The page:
14's hold off North Providence, avenge loss
The Warwick PAL 13-year-old Babe Ruth all-star team saw its quest for a state title come to a disappointing end last year against North Providence/Smithfield in the loser’s bracket final.
And while it was only the first game of the tournament, Warwick has already extracted a measure of revenge this year as 14-year-olds.
Warwick saw North Providence come back from deficits of 5-0 and 7-5 on Saturday before getting the winning run in the top of the seventh and hanging on for the 8-7 victory.
The victory propelled Warwick into the winner’s bracket, where it was scheduled to take on Newport on Monday, with the results unavailable at press time.
It was an important win to get Warwick’s title quest started, and its opponent made it that much bigger.
“We talked about that before the game,” Warwick manager Mike Giard said. “The kids were aware that this was the team that knocked us out last year. They didn’t give up, but then we took the lead back. It was good to get out of there with a win.”
Warwick got off to a hot start, as it took a 3-0 lead in the top of the first on a bases-clearing double off the bat of Bert Dorman.
Starter Austin Lemire then took the mound and set North Providence down one-two-three.
By the third inning, Warwick had increased its lead to 5-0, with one of the runs coming on a suicide squeeze from Austin Giard.
Yet, North Providence suddenly woke up.
“North Providence’s bats came alive,” Mike Giard said. “They started hitting all over the place.”
In the third and fourth innings, North Providence combined for five runs, tying the game at five headed into the fifth.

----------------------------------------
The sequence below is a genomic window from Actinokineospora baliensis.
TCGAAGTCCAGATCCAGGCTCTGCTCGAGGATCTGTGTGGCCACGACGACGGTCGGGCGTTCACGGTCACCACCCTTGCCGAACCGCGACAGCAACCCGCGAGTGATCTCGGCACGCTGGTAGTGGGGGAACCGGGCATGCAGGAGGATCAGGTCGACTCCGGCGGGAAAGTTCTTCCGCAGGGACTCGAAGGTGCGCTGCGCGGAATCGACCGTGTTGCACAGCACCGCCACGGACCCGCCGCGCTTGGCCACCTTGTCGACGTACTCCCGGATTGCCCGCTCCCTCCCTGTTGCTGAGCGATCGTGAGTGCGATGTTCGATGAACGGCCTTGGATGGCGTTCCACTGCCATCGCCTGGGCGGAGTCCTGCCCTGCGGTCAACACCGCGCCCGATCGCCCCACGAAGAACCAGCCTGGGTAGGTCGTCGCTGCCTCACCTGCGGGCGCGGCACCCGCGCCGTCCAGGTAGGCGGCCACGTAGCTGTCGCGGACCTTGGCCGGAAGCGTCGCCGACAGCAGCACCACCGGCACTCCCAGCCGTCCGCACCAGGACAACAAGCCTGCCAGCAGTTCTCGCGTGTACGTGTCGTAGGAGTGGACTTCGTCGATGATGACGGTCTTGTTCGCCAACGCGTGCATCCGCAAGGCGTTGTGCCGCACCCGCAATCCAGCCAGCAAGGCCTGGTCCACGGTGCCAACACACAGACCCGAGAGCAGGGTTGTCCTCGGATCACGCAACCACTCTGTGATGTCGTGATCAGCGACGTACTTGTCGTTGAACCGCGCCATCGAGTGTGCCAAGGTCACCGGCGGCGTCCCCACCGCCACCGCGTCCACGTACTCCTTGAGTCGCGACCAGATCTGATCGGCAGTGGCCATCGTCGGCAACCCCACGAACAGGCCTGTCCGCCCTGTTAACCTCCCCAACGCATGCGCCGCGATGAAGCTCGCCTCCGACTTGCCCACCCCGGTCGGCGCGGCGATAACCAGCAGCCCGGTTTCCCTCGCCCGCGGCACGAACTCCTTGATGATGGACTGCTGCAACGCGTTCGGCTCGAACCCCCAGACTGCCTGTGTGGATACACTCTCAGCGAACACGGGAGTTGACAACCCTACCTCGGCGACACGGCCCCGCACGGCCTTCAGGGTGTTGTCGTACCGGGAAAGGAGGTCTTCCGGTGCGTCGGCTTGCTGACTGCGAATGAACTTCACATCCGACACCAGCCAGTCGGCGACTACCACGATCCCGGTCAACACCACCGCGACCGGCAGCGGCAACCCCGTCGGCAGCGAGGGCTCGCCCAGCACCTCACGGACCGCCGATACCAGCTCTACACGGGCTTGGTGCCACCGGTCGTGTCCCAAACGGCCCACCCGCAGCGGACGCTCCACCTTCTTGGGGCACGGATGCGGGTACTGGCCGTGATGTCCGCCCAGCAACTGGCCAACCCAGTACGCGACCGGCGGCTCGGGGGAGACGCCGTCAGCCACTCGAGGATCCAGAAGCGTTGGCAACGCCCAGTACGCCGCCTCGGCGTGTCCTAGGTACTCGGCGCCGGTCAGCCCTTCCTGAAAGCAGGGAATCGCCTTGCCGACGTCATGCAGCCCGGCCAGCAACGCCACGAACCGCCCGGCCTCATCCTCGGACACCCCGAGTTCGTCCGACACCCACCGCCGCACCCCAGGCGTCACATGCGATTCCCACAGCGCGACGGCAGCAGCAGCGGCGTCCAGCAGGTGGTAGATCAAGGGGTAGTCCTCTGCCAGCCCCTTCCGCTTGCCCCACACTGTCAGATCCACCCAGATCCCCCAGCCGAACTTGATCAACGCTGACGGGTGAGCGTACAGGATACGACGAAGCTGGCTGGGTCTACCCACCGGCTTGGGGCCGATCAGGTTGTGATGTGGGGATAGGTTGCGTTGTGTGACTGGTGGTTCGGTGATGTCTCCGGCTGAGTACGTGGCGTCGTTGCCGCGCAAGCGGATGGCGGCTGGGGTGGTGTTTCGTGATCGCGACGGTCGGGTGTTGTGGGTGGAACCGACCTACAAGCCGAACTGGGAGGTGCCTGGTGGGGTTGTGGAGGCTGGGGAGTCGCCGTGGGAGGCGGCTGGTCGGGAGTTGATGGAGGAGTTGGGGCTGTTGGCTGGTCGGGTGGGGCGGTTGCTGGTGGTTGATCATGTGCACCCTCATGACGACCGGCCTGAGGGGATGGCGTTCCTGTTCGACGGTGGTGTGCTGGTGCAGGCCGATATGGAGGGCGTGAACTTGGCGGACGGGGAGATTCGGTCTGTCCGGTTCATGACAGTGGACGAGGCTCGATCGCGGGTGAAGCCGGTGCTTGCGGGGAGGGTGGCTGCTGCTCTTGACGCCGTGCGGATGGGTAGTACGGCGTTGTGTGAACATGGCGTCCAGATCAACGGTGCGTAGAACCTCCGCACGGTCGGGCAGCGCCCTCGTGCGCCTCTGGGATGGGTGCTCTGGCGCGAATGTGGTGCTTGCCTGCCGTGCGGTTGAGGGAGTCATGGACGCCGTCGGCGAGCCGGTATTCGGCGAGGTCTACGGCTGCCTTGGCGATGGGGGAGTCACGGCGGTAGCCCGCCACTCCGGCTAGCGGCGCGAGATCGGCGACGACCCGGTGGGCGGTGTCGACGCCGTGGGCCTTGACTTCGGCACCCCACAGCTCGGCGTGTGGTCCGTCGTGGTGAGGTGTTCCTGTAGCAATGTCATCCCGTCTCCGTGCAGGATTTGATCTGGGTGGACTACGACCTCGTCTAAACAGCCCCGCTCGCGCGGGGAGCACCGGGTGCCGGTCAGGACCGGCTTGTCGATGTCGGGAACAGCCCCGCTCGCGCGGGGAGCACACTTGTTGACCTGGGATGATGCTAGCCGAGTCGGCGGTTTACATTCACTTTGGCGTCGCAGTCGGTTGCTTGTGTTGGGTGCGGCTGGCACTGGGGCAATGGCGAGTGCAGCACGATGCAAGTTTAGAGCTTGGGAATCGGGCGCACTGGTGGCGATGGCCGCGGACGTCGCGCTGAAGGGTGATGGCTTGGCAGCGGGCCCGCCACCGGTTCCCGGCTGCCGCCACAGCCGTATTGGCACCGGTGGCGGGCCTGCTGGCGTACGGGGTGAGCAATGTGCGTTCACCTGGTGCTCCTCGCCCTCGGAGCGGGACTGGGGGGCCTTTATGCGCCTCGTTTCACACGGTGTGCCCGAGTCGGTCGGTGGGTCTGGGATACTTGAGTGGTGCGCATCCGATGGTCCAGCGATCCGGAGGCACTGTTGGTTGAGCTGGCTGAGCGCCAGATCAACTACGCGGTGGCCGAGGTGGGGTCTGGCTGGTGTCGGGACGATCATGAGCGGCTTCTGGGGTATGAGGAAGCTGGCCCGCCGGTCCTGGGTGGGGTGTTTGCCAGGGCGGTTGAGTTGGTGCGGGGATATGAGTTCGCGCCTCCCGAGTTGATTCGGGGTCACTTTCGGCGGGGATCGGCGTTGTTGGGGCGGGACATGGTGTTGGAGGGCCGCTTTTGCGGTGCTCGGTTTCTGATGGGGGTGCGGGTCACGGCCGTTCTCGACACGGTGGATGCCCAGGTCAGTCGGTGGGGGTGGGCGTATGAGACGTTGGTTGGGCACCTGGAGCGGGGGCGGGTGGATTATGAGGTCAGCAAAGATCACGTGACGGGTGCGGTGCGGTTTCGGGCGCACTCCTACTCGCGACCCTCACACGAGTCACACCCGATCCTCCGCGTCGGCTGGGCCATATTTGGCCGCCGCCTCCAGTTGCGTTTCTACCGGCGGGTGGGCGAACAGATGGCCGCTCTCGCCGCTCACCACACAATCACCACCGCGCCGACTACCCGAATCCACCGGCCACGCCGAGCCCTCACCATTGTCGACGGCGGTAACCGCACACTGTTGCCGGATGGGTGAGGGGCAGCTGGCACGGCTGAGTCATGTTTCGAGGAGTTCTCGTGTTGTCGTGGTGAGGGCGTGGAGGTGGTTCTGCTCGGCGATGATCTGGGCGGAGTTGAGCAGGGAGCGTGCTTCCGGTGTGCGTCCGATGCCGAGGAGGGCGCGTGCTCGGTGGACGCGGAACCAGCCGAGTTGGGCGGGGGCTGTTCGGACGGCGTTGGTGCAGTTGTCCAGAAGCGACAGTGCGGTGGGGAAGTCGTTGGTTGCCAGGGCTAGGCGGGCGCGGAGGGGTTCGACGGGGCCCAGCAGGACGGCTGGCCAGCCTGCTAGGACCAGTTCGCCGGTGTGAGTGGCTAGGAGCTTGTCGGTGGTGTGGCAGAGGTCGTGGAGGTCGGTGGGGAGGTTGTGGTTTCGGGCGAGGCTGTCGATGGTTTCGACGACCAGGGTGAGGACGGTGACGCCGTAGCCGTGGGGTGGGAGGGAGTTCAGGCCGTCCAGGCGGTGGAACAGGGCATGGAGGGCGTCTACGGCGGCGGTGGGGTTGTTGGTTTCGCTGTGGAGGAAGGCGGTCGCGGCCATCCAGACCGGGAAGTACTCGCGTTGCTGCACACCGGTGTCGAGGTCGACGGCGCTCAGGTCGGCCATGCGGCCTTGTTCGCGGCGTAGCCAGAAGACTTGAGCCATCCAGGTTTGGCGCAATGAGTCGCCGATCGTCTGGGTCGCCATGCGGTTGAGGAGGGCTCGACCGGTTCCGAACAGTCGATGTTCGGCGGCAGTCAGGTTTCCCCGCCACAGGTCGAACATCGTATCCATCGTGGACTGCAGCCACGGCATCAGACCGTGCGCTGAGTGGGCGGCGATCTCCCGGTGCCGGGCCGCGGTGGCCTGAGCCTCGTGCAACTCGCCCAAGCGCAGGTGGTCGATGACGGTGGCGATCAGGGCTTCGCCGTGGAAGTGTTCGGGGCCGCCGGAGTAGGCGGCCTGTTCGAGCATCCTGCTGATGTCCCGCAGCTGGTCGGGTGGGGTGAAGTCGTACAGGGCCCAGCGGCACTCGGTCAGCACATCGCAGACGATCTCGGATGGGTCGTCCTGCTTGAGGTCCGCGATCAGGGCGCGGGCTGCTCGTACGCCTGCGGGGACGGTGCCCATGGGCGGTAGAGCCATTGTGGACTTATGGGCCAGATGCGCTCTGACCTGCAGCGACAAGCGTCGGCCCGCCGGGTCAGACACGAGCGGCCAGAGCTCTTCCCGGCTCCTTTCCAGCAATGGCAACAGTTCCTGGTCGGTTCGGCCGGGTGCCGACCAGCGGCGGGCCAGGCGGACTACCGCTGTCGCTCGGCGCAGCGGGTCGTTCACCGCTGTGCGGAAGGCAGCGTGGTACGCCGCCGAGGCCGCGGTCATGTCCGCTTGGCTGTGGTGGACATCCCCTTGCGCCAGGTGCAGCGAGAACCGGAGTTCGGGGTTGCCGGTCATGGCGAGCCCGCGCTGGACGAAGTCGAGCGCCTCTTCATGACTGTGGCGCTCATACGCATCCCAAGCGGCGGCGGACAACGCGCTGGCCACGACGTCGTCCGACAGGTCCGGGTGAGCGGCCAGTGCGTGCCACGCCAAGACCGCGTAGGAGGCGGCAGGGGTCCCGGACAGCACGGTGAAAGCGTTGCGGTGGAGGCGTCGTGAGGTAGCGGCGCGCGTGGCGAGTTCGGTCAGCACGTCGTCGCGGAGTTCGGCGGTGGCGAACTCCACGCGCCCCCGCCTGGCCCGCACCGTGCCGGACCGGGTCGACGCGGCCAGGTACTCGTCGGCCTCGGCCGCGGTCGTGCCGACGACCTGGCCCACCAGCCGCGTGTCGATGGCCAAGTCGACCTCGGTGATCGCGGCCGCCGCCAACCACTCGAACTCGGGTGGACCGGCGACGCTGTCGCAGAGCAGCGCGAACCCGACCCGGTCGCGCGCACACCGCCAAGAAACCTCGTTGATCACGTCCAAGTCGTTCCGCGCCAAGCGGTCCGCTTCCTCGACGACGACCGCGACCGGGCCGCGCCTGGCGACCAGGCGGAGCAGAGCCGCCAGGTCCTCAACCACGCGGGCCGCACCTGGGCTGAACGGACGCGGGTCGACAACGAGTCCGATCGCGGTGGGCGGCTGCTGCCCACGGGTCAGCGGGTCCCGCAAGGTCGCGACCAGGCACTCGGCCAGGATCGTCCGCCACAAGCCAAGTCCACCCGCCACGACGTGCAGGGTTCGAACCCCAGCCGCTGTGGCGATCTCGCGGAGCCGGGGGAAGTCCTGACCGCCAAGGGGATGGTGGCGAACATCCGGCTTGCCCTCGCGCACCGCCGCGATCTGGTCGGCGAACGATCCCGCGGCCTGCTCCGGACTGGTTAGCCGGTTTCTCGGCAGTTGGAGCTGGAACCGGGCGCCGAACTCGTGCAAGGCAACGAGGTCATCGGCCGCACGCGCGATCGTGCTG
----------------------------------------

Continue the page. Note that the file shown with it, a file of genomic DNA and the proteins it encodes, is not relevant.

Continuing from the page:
Warwick quickly re-took the lead with two runs in the top of the fifth, but North Providence came right back to make it 7-7 when it scored two runs off Warwick reliever Shane Kittila in the bottom half of the inning.
It remained that way until the top of the seventh, when Warwick went back on top.
Austin Quinette led off the inning with a walk, and then advanced to third base on an errant pick-off throw.
With Avery Ingegneri at the plate, Giard called for the second suicide squeeze of the game, and it worked to perfection. Ingegneri laid it down, and Quinette came across with the go-ahead and eventual winning run.
“Avery’s one of best contact hitters,” Giard said. “He’s very good bunt and contact hitter. I squeezed earlier in the game, and we had worked on it. He ended up putting it down.”
Kittila returned to the mound in the bottom half of the inning and struck out the first two men before issuing a walk.
But he buckled down, striking out the final batter to finish off the one-run victory.
Lemire and Kittila are Warwick’s top two pitchers, but Giard didn’t hesitate to use them both in the opening game of the tournament.
That’s how important he thought it was to get off on the right foot.
“I used them both,” Giard said. “That’s how important I thought this game was.”
Last year, the 13-year-olds had to play five games in five days for a chance to get to the finals.
This year, the road is now a little easier.
“It was nice to come out of the gate and get that win,” Giard said. “It makes it a little easier. Obviously we’ve still got a ways to go.”